Horizontal Gene Transfer
Horizontal gene transfer (HGT) is the movement of genes between often distantly related species without sex. For example, if a bacterium transfers a gene into a mosquito’s genome, it would have to do it through a mechanism other than sexual reproduction. That gene transfer from a bacterium to a mosquito would be an example of HGT. HGT can allow an organism to rapidly acquire new traits between bacterial species. It is currently unknown how common HGTs are and how they have affected their evolution in eukaryotes, such as mammals and insects. I am particularly interested in the role that HGTs play in allowing organisms to exploit new environments like host plants or diets.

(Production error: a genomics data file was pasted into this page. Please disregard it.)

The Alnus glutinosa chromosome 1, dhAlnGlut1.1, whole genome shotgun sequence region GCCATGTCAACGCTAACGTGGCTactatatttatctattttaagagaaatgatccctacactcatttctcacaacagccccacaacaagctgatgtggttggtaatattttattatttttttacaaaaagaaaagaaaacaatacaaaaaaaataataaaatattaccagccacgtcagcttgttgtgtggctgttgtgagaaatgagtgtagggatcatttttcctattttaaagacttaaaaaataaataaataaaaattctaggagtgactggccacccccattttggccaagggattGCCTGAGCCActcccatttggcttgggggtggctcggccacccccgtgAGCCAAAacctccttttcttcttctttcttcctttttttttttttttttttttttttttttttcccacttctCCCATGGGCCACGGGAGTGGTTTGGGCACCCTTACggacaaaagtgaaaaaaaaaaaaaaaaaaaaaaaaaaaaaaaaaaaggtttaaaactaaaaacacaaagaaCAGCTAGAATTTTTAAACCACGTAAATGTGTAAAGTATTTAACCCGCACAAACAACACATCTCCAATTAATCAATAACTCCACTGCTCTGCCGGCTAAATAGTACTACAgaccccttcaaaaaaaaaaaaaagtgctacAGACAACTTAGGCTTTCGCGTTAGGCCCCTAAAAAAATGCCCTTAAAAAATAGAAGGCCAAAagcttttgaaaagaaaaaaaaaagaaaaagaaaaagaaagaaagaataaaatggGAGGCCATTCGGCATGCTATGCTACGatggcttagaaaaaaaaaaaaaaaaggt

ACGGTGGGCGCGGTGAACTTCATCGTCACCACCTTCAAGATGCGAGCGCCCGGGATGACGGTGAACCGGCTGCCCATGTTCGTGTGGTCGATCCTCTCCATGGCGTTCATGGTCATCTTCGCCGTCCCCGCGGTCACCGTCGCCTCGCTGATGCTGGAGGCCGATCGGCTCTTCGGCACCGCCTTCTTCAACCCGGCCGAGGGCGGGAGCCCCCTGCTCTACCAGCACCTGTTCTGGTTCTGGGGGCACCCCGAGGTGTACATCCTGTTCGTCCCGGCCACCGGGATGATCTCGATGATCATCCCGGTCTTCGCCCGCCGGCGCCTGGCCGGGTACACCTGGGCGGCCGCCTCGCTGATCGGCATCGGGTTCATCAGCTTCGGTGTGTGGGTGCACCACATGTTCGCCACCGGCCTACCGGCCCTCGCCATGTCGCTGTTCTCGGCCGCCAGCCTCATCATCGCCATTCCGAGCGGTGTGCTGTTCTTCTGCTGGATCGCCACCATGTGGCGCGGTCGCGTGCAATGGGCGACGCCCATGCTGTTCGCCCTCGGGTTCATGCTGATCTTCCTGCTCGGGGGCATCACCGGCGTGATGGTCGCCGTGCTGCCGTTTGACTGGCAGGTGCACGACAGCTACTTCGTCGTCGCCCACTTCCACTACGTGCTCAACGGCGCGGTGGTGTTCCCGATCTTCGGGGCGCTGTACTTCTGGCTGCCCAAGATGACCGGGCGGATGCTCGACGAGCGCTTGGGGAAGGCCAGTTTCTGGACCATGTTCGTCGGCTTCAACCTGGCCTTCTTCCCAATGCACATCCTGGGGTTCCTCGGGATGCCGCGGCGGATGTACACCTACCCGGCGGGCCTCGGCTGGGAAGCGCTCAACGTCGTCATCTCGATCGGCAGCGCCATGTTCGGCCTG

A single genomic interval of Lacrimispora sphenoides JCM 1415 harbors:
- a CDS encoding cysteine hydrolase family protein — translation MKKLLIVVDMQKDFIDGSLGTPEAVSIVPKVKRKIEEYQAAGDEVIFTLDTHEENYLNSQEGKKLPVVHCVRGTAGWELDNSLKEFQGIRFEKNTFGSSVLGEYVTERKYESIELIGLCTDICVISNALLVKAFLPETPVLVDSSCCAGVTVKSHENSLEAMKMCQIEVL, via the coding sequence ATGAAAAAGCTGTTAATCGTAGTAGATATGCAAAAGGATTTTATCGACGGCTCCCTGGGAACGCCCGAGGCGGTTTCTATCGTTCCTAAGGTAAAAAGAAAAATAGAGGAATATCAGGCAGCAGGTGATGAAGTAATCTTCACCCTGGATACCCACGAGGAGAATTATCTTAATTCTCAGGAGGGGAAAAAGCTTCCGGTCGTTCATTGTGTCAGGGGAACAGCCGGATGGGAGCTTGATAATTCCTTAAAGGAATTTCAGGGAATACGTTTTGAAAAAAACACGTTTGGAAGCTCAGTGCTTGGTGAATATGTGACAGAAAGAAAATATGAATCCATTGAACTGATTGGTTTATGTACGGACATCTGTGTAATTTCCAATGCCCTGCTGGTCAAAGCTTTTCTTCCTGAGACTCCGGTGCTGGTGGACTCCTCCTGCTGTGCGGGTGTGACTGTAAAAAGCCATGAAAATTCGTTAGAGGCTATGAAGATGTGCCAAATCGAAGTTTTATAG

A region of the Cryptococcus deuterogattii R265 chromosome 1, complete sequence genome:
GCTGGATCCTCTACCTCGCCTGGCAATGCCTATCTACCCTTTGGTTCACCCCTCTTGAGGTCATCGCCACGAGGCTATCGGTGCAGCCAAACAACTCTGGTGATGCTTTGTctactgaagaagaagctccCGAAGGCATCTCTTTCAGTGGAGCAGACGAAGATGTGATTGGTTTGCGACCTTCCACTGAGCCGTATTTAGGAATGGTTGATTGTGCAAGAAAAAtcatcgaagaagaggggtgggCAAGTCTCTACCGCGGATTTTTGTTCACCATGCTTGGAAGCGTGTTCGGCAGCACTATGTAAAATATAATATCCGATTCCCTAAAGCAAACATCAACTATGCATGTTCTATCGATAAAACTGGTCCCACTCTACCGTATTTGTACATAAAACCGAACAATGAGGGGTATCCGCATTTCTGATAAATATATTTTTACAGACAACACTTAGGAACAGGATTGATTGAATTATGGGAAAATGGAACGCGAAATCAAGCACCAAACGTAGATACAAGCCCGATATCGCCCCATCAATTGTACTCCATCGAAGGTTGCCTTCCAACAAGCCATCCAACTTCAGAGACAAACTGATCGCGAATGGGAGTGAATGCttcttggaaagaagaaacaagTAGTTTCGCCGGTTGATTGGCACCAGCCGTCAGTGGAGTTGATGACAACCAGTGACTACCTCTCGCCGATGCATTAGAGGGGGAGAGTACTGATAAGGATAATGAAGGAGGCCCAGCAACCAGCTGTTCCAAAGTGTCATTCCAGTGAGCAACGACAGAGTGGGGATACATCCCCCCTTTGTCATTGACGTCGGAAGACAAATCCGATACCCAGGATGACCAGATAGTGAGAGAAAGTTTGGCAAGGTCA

I have continuously funded the work in my lab with federal grants since 2014. I have been the sole PI on all five of these highly competitive grants, which have allowed me and my undergraduate research students to conduct groundbreaking and novel research in the field of evolutionary ecology. Most recently, I was awarded a highly competitive NSF grant through the Division of Environmental Biology (DEB) to study HGT in arthropods (Award #2042735, $603,128). The goal of this project is to use three independent bioinformatic pipelines to identify HGTs and validate and characterize candidate HGTs in fifteen species of blood-feeding and herbivorous arthropods, including two species of ecologically and economically important mites which will have their transcriptomes (all their expressed genes) and genomes sequenced as part of this work. I am particularly interested in determining whether these HGTs played a role in acquiring similar phenotypic traits necessary for invading new ecological niches by distantly related arthropod species. I hypothesize that HGT has repeatedly allowed for the independent acquisition of similar new phenotypic traits in multiple distantly related arthropod species and has allowed for niche invasion and novel resource exploitation. In the reviews of my full proposal, a reviewer said that my project is “novel and tackles an exciting question at the forefront of evolutionary biology research.”